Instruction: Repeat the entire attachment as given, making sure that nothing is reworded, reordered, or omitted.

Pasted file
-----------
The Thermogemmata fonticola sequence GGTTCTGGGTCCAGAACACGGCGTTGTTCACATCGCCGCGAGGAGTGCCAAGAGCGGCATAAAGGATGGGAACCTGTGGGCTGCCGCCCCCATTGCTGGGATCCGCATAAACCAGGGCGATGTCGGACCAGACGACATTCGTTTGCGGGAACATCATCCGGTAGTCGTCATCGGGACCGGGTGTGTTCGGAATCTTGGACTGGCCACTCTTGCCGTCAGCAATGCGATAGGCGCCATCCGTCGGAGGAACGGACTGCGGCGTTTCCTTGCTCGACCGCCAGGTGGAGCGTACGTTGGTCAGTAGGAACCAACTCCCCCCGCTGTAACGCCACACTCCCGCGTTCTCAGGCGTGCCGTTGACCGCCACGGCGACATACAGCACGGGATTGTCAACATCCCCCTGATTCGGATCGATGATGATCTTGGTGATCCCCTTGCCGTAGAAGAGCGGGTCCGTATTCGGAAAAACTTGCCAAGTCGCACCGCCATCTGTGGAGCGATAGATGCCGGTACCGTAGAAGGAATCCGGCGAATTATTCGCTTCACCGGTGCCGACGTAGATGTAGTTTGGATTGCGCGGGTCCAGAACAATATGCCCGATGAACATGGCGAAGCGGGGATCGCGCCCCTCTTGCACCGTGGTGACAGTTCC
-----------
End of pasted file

The Thermogemmata fonticola sequence GGTTCTGGGTCCAGAACACGGCGTTGTTCACATCGCCGCGAGGAGTGCCAAGAGCGGCATAAAGGATGGGAACCTGTGGGCTGCCGCCCCCATTGCTGGGATCCGCATAAACCAGGGCGATGTCGGACCAGACGACATTCGTTTGCGGGAACATCATCCGGTAGTCGTCATCGGGACCGGGTGTGTTCGGAATCTTGGACTGGCCACTCTTGCCGTCAGCAATGCGATAGGCGCCATCCGTCGGAGGAACGGACTGCGGCGTTTCCTTGCTCGACCGCCAGGTGGAGCGTACGTTGGTCAGTAGGAACCAACTCCCCCCGCTGTAACGCCACACTCCCGCGTTCTCAGGCGTGCCGTTGACCGCCACGGCGACATACAGCACGGGATTGTCAACATCCCCCTGATTCGGATCGATGATGATCTTGGTGATCCCCTTGCCGTAGAAGAGCGGGTCCGTATTCGGAAAAACTTGCCAAGTCGCACCGCCATCTGTGGAGCGATAGATGCCGGTACCGTAGAAGGAATCCGGCGAATTATTCGCTTCACCGGTGCCGACGTAGATGTAGTTTGGATTGCGCGGGTCCAGAACAATATGCCCGATGAACATGGCGAAGCGGGGATCGCGCCCCTCTTGCACCGTGGTGACAGTTCC